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Arrest made in Butte ATM card deductions

By Daniel Witter/Appeal-Democrat

A Yuba City man suspected of making unauthorized deductions from unsuspecting ATM card holders was arrested by Butte County law-enforcement officers Wednesday.

Jaspal Singh, 19, a clerk at Fastrack Mini Market on Highway 99 in Gridley, was arrested there on suspicion of identify theft and theft by use of a debit or credit card. He was booked into the Butte County Jail with bail set at $200,000.

The Biggs-Gridley Police Department has identified 14 alleged victims so far and there may be more, said Lt. Brian Cook.

“We're going to try to identify victims,” he said. “We need help from the public.”

Evidence gathered from Singh's residence and vehicle included 76 credit card numbers, statements and a laptop computer, said Cook.

Anyone who spots unauthorized deductions from their accounts in the Biggs-Gridley area from Fastrack or other businesses should contact police at 846-5678.

There are no other suspects at this time, but the investigation is continuing. The owners of Fastrack are cooperating with investigators, according to the Police Department.

The arrest came a day after the Yuba County Sheriff's Department and the Marysville Police Department said they have received more than a dozen reports of unauthorized deductions from debit card accounts at gas stations.

Those victims reportedly lost thousands of dollars, according to Detective Sgt. Mark Cummings of the Marysville Police Department.

The Gridley and Yuba County cases are not related, Cook said.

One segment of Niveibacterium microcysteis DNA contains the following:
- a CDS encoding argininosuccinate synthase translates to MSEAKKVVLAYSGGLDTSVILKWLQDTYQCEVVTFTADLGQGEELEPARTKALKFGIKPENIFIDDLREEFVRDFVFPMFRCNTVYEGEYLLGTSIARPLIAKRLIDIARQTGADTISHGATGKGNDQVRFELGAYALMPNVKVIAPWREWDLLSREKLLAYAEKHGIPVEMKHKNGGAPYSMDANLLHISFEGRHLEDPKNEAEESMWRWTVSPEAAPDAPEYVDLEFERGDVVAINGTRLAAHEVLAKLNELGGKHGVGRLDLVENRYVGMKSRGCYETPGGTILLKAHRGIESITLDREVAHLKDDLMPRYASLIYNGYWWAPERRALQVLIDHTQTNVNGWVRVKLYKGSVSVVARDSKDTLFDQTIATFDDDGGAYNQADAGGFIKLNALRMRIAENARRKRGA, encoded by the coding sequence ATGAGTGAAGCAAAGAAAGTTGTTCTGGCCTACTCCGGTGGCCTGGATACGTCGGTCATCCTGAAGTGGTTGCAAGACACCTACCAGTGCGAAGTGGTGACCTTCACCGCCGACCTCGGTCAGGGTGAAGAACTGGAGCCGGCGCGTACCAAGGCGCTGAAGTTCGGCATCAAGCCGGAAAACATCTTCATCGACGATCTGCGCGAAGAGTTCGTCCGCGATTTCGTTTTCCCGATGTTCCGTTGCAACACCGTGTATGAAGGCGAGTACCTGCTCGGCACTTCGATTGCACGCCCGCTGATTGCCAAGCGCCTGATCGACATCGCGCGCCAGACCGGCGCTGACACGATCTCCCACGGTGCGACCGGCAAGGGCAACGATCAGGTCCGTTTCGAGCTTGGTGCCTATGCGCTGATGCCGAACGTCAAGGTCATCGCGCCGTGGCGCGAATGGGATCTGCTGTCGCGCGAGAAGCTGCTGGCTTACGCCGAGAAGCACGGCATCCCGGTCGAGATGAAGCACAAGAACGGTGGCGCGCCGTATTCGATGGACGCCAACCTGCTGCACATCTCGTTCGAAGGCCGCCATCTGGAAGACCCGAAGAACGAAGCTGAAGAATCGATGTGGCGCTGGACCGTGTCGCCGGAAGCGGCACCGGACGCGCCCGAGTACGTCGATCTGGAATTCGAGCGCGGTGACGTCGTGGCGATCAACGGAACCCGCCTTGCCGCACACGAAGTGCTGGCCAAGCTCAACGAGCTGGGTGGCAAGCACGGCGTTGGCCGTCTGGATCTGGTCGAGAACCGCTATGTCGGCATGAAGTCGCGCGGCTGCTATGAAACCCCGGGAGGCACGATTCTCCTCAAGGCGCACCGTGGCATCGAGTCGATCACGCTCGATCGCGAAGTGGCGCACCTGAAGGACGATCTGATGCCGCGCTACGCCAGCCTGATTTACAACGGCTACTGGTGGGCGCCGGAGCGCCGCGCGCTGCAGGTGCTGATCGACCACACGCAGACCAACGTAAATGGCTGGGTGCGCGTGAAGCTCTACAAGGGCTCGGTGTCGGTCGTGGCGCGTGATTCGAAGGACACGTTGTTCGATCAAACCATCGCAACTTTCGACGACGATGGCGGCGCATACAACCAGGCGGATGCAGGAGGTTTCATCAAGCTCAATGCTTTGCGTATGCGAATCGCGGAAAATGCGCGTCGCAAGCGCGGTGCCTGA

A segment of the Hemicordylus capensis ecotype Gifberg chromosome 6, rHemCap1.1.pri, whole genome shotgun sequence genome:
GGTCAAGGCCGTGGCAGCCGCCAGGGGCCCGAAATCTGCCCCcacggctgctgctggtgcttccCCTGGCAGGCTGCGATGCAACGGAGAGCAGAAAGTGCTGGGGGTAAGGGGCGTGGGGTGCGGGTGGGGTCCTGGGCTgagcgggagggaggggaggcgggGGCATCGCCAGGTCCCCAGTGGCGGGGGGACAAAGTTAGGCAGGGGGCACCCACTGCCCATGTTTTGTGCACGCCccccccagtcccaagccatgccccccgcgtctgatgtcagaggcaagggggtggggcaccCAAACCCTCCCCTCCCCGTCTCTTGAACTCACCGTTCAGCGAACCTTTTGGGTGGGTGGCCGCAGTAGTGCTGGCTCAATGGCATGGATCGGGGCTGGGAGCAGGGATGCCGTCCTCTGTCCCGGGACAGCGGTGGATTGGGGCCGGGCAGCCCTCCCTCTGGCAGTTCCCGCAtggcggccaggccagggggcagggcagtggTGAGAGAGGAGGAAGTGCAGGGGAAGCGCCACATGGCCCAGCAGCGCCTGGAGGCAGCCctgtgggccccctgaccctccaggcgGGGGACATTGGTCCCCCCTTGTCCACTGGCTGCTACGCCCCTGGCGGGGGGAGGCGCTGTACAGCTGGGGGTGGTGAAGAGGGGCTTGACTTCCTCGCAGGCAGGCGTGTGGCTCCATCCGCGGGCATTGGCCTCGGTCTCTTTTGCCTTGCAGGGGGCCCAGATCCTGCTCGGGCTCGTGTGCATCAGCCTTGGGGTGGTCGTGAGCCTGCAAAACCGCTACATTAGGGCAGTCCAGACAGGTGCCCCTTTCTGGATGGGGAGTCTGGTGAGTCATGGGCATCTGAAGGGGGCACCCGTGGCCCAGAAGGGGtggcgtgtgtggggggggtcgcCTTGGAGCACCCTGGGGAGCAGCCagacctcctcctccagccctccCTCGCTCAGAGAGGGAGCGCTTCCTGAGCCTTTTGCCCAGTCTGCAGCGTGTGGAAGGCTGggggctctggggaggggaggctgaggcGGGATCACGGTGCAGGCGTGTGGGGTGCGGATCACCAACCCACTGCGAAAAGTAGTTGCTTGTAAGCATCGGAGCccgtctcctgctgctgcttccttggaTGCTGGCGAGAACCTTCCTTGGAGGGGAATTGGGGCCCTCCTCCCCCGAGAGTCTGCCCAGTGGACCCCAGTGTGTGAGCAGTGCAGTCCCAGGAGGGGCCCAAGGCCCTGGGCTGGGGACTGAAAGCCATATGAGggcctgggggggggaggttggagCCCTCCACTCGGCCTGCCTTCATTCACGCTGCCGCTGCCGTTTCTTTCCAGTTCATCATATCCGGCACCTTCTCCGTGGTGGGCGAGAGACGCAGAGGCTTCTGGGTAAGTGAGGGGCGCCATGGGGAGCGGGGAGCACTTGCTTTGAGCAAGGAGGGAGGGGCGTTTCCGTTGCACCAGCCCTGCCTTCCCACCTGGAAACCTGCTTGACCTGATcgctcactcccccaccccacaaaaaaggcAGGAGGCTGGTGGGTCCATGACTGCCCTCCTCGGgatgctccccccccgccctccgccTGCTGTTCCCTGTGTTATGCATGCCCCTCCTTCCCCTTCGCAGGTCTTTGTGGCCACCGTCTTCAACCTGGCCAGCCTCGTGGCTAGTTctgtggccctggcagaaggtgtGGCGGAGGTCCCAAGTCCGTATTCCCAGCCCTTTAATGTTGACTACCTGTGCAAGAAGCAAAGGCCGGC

Yuba County law-enforcement officials are urging people with debit card accounts to check their statements and report any unauthorized deductions to their local law-enforcement agency. Butte County law-enforcement officials are delivering the same message.

“Identity theft is very common these days,” Cook said. “It's everywhere.”

Jos Van Hout, an economics-crime investigator with the Butte County District Attorney's Office, said identify theft is “becoming more of an epidemic. Everybody has a credit card. Everybody has multiple credit cards.”

Seventy-three percent of identity thefts arise from criminals taking over credit card or debit card accounts.

“Pay by cash,” he said.

If that isn't feasible, he recommended that cardholders walk their cards up to the cash register and watch as clerks enter them into the system. The swipe units should be connected to the cash register, he said.

“You don't want to have any hand-held units or anything that is portable,” he said.

Another thing people can do when making purchases online is to use a credit card with a low spending limit, such as a $500 maximum. Criminals are more likely to pass on these types of accounts because they want more money, he said.

“It limits the exposure you have that the banks and merchants are (ultimately) responsible for,” Van Hout said.

Appeal-Democrat reporter Daniel Witter can be reached at 749-4712. You may e-mail him at dwitter@appeal-democrat.com.

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